The data, compiled from freedom of information requests, shows that an estimated 1,498 children aged 16 and 17 who are at risk of homelessness and should be in the care of local authorities are put in unregulated children’s homes, which include hostels and supported accommodation with minimal adult supervision, leaving them exposed to exploitation or abuse. This is 1 in 5 of all children in unregulated homes.
As homeless children, they should be taken into care by the local authority but a legal loophole allows councils to give them a bare minimum of support by housing them under the Housing Act 1996 and placing them in unregulated accommodation.
Just for Kids law regularly works with children who are denied their right to be taken into care despite being homeless. Many of them have suffered domestic abuse, violence or neglect and desperately need the state to act as their parent and look after them by providing a caring home. Instead these children are housed in unregulated accommodation that is dirty and unsafe, forced to live alongside adults who are involved in alcohol or substance abuse. As Ofsted do not inspect unregulated accommodation and they may only receive a few hours’ support a week from a staff member, they are left at considerable risk.
A child who is in care is entitled to regular contact from a social worker and on turning 18 will become a care leaver with a right to financial allowances, support from the local authority up to age 25 and priority access to social housing. Children who are not in care have no legal right to any support, other than a place to live and are not given any support when they turn 18.
Just for Kids Law is calling for the law to be changed so that no child under 18 can be placed in unregulated accommodation and denied their right to be taken into care.
Enver Solomon, Just for Kids Law’s Chief Executive said:
‘These forgotten children are the some of the most vulnerable in our society yet they are being left without the support they desperately need, neglected by the state. It should never be acceptable for a child who has faced great adversity to be without a caring home. The government needs to urgently address the legal loophole that is allowing this to happen and ensure no child who is facing homelessness has to cope alone with minimal support.’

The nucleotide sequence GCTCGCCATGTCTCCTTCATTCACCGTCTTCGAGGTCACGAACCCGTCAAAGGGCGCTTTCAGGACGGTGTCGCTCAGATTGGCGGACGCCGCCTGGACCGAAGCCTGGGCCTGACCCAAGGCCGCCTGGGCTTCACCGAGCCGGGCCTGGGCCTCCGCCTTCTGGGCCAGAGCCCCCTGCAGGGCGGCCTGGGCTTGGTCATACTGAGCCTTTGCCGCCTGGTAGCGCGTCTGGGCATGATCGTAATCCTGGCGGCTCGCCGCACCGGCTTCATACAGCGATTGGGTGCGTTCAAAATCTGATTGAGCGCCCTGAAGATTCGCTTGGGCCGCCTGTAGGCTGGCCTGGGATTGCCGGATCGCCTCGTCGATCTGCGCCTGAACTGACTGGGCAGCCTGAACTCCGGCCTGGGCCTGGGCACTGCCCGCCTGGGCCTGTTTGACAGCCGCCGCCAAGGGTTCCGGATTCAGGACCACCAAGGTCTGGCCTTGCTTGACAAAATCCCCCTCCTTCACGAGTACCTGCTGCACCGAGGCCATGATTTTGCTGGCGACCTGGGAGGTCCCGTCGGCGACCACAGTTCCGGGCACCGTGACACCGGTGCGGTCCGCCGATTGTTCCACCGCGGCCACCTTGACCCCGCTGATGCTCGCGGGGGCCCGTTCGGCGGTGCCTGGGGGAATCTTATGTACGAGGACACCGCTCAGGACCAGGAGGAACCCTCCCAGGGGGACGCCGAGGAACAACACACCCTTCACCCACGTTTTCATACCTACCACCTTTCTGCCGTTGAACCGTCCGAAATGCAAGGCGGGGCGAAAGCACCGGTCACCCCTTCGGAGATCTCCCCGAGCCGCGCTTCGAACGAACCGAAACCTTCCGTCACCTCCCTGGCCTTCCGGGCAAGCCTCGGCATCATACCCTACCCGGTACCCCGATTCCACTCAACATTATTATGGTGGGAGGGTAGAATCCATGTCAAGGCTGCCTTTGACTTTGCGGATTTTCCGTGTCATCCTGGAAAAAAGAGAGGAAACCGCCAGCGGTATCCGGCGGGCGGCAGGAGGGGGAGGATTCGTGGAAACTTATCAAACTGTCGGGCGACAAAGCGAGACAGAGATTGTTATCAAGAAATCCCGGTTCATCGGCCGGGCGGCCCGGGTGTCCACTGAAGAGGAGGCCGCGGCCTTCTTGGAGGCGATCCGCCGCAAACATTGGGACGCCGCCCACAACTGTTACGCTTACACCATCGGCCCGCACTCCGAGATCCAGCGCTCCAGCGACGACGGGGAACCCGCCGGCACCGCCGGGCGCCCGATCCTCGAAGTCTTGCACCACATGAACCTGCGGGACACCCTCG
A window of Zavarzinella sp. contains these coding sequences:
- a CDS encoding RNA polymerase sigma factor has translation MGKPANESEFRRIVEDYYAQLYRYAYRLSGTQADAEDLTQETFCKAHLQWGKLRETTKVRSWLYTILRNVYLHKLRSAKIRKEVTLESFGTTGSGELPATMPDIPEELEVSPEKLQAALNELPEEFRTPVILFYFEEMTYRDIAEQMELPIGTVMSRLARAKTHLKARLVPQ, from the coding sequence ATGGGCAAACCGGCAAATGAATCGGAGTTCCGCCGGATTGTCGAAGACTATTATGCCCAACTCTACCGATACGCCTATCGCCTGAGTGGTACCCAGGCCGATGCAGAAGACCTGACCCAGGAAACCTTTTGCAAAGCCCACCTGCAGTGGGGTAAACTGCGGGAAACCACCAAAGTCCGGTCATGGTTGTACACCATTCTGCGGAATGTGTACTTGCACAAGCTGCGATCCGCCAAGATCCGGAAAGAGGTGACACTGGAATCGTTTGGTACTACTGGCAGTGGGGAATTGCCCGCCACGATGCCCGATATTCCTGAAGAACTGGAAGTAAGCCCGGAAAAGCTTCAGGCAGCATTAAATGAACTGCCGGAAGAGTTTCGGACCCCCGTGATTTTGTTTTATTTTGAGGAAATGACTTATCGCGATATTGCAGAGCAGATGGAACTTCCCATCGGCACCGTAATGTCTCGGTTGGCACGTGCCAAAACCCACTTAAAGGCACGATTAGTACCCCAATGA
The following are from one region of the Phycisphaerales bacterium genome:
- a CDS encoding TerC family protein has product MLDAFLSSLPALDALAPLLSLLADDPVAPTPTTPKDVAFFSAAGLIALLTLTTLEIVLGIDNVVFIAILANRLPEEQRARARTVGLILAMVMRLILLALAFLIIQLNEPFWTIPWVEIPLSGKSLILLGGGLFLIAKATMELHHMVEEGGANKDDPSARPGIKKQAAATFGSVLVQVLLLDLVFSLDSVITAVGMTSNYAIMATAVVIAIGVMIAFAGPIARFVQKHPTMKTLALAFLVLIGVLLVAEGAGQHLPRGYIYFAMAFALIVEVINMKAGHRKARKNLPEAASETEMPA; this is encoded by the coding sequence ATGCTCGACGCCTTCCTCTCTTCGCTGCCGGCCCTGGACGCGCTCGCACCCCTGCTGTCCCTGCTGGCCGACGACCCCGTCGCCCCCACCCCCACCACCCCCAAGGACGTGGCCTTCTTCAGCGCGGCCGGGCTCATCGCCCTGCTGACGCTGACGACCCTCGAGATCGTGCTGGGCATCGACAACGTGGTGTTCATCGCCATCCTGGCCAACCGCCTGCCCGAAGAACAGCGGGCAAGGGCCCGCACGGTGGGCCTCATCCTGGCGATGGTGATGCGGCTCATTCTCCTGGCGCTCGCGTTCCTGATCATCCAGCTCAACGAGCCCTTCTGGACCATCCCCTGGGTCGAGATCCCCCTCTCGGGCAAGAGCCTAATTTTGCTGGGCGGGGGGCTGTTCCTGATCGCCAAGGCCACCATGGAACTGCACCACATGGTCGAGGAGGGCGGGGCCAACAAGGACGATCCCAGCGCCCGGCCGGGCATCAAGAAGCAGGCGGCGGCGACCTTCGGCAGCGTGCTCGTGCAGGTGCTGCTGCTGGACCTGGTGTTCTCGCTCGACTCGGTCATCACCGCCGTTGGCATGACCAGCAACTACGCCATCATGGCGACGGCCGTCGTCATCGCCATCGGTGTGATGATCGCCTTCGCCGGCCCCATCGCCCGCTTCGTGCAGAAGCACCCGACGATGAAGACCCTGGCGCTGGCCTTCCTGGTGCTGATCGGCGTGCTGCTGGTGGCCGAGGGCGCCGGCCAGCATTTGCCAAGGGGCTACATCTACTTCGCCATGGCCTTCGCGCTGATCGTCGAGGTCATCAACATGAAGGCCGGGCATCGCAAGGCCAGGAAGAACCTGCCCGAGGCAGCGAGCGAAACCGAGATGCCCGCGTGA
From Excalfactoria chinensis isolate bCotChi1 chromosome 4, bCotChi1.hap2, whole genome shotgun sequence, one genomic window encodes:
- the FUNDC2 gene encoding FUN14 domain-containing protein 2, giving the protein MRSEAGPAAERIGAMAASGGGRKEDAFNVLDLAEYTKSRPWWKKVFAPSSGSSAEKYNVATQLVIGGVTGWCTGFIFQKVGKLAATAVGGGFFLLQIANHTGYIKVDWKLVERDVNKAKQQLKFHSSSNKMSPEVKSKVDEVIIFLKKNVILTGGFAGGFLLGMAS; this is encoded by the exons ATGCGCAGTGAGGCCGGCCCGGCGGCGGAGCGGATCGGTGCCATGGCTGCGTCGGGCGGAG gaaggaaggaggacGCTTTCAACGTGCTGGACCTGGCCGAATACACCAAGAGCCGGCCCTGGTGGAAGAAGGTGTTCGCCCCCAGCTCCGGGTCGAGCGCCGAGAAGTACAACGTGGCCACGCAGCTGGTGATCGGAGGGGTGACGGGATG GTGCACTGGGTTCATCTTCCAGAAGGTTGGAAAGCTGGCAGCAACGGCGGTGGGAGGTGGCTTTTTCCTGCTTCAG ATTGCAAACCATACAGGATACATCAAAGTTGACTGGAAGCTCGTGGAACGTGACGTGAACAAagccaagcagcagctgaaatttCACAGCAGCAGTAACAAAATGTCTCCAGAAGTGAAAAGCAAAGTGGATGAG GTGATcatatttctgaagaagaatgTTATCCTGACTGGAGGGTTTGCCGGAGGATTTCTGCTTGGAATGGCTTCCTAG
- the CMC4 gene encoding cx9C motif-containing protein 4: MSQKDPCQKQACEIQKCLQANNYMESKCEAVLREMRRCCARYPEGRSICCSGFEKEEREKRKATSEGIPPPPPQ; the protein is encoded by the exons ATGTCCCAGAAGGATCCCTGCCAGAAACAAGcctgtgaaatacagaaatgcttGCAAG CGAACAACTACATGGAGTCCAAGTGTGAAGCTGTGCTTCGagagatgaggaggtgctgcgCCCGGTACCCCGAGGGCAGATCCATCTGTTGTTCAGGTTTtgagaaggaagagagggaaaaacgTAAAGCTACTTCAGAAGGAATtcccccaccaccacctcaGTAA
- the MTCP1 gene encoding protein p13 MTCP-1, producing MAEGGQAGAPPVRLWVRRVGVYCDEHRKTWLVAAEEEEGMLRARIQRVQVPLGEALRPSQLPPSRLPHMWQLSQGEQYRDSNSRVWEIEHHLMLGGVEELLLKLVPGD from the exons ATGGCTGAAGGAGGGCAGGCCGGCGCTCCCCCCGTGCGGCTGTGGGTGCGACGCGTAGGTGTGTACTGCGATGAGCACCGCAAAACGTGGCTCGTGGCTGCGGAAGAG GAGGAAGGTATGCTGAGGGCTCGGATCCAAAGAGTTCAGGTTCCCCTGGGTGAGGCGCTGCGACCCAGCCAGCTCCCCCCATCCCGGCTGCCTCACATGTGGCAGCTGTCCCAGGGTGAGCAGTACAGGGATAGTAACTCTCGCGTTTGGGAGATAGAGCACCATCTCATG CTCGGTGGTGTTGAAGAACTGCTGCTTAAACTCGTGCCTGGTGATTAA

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Notes to editors
1. In February the Department for Education Government launched a public consultation on unregulated accommodation following pressure from campaigners and MPs to end the use of this type of accommodation for children. The consultation on Reforms to unregulated provision for children in care and care leavers can be accessed here https://consult.education.gov.uk/unregulated-provision/unregulated-prov…. To support the consultation, DfE commissioned research on Looked after children in independent or semi-independent placements which states that 6,180 looked after children (children in care) were living in these settings at 31 March 2019. But the report does not count those children who have not been taken into care – even though these children may be living in exactly the same unregulated homes as those in care.
2. Just for Kids Law, ‘Not in Care, Not Counted: A legal loophole: homeless 16- and 17-year olds and unregulated accommodation’ (June 2020)
3. The law states that both local authority children’s services and housing services have responsibility to provide housing for homeless children aged 16 and 17, for example if they can no longer live with their family. But case law and government guidance make it clear that children’s services have the primary responsibility, meaning children in this situation should usually be in care.
4. 134 local authorities (39% of all local authorities contacted) responded to the FOI request. Data they gave showed that between 1st April 2018 – 31st March 2019, 1,010 16- and 17-year olds were housed without being taken into care. Based on this we estimate that this figure across all local authorities would be 2,585. Of these, 585 16- and 17-year olds who are not in care were housed in unregulated placements on 31 March 2019. Based on this, we estimate that this figure across all local authorities would be 1,498.